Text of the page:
Common Running Injuries

Although running injuries often display clear and distinct symptoms together with equally clear and distinct solutions, some will more readily respond well to self-treatment while others may require specialist attention. If you are unfortunate enough to pick up a running injury, check out the following guide – which provides an insight into the top ten most common injuries and also details the appropriate action to take should you suffer from any of them. This guide includes advice on:

• Injuries and symptoms
• The best treatment(s) to use
• How soon you can return to racing

How to use this guide:

It is extremely important to remember that although there are many common injuries, your injury is individual to you and a precise diagnosis can only be made by a qualified medical practitioner or physio/sports therapist. A specialist will be able to thoroughly examine you and professionally advise you on your particular condition – so make sure you seek assessment through TA Physio

This guide will help you identify the most likely injury that you are suffering from and is categorised according to the relevant area of the body that it affects. So if you have pain when you run, please click on the links below, because prompt action can frequently speed your recovery.

Foot injuries
1. Blisters
2. Black and bruised toenails
3. Plantar fasciitis

Lower leg injuries
4. Shin splints
5. Calf or Achilles tendon strain

Knee injuries
6. Runner’s knee
7. ITB syndrome

Upper leg/hip injuries
8. Hamstring strain
9. Bursitis

Miscellaneous injuries
10. Overtraining/chronic fatigue

Get well sooner…

There is a common theme running through the causative factors of many of these top ten running injuries, and that is: prevention is better than cure.

By warming up, regularly stretching and keeping your body in balance, many injuries can be avoided. However, if injury does strike then prompt action is paramount to minimise downtime.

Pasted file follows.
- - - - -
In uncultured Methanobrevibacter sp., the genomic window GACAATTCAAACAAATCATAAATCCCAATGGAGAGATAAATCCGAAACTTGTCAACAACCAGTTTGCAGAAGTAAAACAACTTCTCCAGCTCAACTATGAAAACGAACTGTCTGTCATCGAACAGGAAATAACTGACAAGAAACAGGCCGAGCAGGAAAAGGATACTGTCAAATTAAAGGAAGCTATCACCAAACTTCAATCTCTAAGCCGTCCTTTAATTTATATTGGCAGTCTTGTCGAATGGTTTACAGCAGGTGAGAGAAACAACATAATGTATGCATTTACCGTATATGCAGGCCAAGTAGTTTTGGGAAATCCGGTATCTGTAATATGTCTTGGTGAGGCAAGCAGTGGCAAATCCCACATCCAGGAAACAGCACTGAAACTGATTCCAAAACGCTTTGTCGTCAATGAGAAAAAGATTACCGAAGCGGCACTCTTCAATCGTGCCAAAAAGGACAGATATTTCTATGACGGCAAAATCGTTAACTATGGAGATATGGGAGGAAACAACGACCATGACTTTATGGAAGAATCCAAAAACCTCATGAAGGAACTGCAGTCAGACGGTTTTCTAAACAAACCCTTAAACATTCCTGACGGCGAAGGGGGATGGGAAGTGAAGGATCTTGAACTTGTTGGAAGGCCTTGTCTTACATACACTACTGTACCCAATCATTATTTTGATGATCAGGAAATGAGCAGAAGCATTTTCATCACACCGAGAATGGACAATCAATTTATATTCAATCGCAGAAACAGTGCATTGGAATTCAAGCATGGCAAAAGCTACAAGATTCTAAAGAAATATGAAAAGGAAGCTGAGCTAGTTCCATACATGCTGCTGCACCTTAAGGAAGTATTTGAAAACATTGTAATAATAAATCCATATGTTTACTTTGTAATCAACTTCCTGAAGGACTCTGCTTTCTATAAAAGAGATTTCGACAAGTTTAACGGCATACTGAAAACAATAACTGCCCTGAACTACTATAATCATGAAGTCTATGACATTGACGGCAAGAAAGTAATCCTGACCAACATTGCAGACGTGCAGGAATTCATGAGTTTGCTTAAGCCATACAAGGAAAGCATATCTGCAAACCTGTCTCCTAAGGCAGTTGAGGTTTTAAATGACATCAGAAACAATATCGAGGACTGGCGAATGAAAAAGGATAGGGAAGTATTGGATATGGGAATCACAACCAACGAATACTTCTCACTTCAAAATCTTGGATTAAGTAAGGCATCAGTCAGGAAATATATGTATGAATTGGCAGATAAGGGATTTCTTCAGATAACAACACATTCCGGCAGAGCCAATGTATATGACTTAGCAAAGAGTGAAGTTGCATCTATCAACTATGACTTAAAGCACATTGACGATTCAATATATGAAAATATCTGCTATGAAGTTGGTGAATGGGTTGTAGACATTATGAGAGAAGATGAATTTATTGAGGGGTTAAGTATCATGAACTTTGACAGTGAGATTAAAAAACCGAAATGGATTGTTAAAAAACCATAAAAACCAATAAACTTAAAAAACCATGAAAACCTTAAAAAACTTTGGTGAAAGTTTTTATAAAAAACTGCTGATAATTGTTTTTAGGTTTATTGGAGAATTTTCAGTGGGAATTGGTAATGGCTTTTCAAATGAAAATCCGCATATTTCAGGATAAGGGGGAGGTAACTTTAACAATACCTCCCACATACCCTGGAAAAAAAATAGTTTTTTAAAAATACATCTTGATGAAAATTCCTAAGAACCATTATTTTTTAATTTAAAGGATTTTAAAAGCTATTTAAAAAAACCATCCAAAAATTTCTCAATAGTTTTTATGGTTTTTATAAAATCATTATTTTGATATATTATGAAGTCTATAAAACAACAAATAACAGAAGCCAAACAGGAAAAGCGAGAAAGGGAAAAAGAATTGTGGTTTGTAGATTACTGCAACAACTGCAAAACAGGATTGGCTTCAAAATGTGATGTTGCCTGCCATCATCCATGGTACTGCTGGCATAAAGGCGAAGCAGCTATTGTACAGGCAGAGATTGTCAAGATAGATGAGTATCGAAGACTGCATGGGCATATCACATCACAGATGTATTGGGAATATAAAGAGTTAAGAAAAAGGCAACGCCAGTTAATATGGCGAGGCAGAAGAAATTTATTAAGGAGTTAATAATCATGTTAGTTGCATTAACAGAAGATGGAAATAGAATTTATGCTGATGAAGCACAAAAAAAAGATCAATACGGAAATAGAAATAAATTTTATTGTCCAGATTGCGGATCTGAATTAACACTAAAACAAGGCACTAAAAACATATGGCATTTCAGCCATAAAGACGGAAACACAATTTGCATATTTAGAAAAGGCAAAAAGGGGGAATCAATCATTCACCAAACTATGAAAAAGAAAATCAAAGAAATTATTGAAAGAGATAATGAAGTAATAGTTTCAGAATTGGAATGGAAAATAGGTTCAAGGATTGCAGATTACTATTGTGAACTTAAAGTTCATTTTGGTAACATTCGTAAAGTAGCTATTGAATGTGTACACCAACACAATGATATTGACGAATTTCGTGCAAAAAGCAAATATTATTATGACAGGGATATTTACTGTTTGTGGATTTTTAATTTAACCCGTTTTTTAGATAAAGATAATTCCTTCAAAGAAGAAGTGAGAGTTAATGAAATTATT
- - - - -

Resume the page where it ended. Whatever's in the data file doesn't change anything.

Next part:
When you are injured it will frequently pay dividends to seek professional advice and treatment, in addition to maintaining a home rehabilitation programme – both assessment and treatment of these common running injuries can be provided by TA Physio. Contact us via email or telephone (07792055162) to see if we can help.

Get well soon!

Published by

TA Physio

am driven and passionate about healthcare focused on delivering successful patient outcomes through personalised rehabilitation. So far, I have established a successful career in physiotherapy rehabilitation and gained valuable experience in contributing to marketing strategies within multi-national companies. In 2005 I graduated from UWIC with a degree in science, health, exercise and sport, and then specialised in Physiotherapy and graduated Coventry University in 2008. Since commencing my physiotherapy career I have gained valuable experience in musculoskeletal, sports rehabilitation, and community based neurological and falls prevention rehabilitation within the NHS. In 2010 I set up TA Physio to provide a personal and flexible service for clientele requiring sports rehabilitation, falls prevention & rehabilitation, musculoskeletal physiotherapy as well as bio mechanical assessment in North London. In 2011 I joined AposTherapy as a junior therapist and developed over 2 years to become a Senior AposTherapist in 2013. Recently I have been promoted to lead the London Clinic development and growth reporting directly to the UK Clinical Lead and overseeing ten members of clinical staff. The responsibilities included developing vital HCP links to build referral pathways, accountable for staff development and clinical needs of the AposTherapy London Clinic. In 2014 I provided physiotherapy to elite athletes at The Glasgow 2014 Commonwealth Games. I was based within the busy and dynamic polyclinic within the Athletes' Villages. The aim is to help Glasgow 2014 deliver a direct access physiotherapy service to the people at the heart of the Games. Specialties: Gait Analysis, Deviations and Gait Rehabilitation; Sports Specific Rehabilitation; Orthopaedic Post Operative Rehabilitation; Musculoskeletal Physiotherapy; Clinical Blog Writing; Development and Growth of Clinical Services; Presenting to Healthcare Professionals & Advisory Boards.

5 thoughts on “Common Running Injuries

    1. Apologises for the delayed response, the difficulty with walking is if you ahve small shoes or boots. Make sure you have the correct size and allow space for thicker walking or sports socks too. I get a black toe nails when I play football a my trainers are too small in socks.

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